[Human Rights] HRC / 22nd Session, Joint statement on the Negative Impact of Corruption on the Enjoyment of Human Rights
I have the honour to make this statement on behalf of Austria, Slovenia, Switzerland and my own country Liechtenstein.
We welcome the initiative to hold this panel on the negative impact of corruption on the enjoyment of human rights. Our four countries reiterate their commitment to fight and prevent corruption in all its forms and on all levels. We recognize the importance of the repatriation of illicit funds derived from corruption in order to allow victim states the use of those funds in implementing their human rights obligations. However, we wish to underline the need for a comprehensive and more balanced approach to address the prevention and combat of corruption in all its forms, including so-called “petty” corruption.
“Petty” corruption, by which millions of people are affected in their everyday lives, has serious human rights consequences. Among them figure infringements on the right to non-discrimination, the right to health, right of access to justice and the right to full political participation to name but a few. It goes without saying that the consequences are in particular felt by the most vulnerable and those already socially marginalized.
It is our strong belief that strengthening and promoting good governance, transparency and the rule of law are of particular importance to effectively prevent and fight corruption in all its forms. Establishing a transparent and accountable system of public governance and strengthening access to relevant information for civil society and the media are crucial in the prevention of corruption. These principles are also essential to ensure that repatriated funds are used in line with the human rights obligations of the victim states.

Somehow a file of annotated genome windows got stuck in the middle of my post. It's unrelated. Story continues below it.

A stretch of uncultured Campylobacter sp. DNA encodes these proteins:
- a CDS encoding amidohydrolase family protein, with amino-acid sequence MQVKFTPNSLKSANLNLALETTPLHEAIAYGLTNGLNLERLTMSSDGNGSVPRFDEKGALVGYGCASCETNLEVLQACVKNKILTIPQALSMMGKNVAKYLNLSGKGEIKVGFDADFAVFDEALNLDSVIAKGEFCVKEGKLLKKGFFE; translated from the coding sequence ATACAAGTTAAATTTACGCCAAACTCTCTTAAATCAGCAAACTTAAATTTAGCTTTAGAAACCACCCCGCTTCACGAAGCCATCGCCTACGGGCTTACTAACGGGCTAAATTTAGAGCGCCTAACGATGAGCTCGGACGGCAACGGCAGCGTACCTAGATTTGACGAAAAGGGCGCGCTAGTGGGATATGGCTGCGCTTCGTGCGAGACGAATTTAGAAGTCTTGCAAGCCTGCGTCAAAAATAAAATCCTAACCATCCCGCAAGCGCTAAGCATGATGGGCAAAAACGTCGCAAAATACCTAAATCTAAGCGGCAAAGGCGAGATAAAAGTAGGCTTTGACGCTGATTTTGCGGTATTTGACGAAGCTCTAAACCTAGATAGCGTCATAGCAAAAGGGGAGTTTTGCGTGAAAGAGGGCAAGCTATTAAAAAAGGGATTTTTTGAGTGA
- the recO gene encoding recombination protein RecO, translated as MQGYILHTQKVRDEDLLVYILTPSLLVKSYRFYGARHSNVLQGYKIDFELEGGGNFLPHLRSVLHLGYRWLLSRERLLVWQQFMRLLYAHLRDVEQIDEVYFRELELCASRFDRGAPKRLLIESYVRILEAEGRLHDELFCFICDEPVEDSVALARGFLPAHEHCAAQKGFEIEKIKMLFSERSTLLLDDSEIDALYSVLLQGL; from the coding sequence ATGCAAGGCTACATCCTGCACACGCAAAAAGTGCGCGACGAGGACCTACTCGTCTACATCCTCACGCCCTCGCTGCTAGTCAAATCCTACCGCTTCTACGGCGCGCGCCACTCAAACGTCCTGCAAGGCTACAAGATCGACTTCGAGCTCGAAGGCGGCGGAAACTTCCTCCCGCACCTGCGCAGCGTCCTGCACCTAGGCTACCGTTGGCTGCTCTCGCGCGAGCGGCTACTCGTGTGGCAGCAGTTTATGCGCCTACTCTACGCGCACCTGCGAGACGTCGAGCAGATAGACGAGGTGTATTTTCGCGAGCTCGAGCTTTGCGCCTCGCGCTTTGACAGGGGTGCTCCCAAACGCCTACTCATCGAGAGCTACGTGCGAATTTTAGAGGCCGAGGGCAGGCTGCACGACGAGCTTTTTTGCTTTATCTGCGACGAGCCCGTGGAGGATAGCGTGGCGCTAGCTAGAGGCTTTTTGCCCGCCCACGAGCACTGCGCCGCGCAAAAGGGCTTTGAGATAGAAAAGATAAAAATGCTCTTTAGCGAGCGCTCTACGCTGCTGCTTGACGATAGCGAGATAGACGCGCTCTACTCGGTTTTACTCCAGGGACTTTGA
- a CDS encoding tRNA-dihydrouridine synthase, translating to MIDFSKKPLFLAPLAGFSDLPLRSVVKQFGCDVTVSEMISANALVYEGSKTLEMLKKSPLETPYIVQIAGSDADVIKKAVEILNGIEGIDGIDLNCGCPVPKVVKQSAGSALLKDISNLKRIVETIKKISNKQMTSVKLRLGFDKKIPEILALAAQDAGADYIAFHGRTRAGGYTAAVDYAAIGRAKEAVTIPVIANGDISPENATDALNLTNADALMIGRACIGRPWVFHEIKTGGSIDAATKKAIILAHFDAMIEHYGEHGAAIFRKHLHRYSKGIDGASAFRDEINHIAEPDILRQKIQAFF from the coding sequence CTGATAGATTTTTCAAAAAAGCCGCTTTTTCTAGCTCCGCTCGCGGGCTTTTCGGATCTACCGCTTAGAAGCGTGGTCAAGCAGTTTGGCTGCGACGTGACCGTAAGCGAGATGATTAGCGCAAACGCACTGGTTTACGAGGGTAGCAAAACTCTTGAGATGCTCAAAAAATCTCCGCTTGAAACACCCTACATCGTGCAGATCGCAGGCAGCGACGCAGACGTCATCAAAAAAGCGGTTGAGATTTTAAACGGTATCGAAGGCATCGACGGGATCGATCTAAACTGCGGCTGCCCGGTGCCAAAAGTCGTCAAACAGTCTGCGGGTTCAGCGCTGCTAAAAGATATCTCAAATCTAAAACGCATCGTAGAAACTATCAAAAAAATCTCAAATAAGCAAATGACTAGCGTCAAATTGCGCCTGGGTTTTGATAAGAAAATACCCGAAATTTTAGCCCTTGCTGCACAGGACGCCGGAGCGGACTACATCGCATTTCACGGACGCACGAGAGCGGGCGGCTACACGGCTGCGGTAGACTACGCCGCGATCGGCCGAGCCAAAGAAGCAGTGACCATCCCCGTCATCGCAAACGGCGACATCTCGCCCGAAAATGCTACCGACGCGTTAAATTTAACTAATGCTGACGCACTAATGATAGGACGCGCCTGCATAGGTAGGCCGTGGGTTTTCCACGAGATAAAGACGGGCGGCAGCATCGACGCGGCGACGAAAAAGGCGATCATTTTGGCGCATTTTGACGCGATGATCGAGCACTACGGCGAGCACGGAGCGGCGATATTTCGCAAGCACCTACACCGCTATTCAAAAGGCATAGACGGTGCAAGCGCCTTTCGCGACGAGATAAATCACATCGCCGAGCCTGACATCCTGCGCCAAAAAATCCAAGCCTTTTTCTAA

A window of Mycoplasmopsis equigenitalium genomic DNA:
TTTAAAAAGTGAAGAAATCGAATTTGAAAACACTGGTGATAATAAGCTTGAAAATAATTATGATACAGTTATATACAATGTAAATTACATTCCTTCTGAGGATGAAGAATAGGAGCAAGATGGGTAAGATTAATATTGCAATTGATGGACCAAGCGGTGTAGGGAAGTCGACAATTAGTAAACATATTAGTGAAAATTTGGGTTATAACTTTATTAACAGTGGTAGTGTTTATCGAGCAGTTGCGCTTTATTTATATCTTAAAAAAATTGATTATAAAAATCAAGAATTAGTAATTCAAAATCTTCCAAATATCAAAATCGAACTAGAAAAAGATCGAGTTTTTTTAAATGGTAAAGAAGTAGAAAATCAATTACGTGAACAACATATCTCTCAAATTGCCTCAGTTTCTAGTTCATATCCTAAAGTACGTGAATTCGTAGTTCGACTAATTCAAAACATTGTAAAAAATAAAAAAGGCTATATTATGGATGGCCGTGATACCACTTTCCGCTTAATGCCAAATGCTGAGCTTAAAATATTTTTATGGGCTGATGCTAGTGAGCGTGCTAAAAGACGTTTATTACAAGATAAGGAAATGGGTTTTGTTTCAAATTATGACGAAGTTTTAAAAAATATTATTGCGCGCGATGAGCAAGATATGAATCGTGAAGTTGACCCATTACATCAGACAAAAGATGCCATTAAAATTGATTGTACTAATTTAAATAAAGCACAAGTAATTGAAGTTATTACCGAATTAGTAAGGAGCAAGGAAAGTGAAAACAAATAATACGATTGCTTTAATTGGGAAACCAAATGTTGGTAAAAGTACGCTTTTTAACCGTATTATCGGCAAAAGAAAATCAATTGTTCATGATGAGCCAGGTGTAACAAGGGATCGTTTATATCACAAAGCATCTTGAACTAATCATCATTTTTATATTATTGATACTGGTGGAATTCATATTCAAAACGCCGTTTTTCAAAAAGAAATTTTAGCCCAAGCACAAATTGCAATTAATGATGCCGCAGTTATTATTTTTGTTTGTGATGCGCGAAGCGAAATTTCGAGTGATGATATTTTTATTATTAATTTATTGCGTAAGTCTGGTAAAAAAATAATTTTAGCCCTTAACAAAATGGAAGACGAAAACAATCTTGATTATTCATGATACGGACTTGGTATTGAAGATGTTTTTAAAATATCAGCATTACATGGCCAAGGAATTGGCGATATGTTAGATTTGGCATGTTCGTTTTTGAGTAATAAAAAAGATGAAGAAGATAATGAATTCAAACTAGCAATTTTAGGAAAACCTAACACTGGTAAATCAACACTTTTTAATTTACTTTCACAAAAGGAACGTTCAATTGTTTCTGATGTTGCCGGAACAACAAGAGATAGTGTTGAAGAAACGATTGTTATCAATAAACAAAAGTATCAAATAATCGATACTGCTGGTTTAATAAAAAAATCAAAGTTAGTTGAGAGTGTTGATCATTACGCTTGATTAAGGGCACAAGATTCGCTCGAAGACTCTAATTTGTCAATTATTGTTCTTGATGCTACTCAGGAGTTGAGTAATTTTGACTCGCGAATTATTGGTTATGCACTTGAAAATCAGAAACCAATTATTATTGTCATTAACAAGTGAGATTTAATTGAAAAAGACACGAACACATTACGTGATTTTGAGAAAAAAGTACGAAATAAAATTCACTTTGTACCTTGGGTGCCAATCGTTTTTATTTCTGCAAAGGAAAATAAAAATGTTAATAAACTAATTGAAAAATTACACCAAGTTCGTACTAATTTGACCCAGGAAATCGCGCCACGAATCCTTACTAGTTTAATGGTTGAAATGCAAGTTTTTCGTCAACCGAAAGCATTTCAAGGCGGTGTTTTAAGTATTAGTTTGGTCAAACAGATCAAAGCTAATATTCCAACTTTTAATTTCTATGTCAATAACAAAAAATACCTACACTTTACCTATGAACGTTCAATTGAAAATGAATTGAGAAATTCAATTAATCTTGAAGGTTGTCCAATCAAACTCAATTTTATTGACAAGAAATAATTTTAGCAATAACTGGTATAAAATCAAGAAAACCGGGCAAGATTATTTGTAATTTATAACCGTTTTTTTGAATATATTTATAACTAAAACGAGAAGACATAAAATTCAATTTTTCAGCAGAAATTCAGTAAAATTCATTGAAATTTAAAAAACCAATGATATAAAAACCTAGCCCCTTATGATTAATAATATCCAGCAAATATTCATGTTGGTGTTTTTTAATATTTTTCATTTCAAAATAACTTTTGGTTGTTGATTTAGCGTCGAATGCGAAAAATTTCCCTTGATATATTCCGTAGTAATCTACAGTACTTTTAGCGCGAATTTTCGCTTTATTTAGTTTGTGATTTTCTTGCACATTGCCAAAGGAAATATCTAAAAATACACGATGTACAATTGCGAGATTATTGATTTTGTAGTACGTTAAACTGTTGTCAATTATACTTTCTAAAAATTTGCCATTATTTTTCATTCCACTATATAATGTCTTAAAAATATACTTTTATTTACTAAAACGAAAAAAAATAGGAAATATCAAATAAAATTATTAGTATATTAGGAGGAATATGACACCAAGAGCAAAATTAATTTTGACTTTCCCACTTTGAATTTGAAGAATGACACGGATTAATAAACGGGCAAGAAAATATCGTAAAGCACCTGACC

In this context we would like to underline the central role of the United Nations Convention against Corruption, its bodies and its Implementation Review Mechanism - as the most comprehensive and universal instrument to fight against corruption – which plays a key role in fostering international efforts to counter bribery.
In this regard, we also welcome the valuable work of the International Anti-Corruption Academy and of the Basel Institute on Governance in providing training, education and research in the fight against corruption.
To conclude, we would like to ask the panellists how the whole UN system can best assist states to eradicate all forms of corruption with a specific focus on protecting human rights, in particular of the vulnerable segments of society.
Thank you Mr President.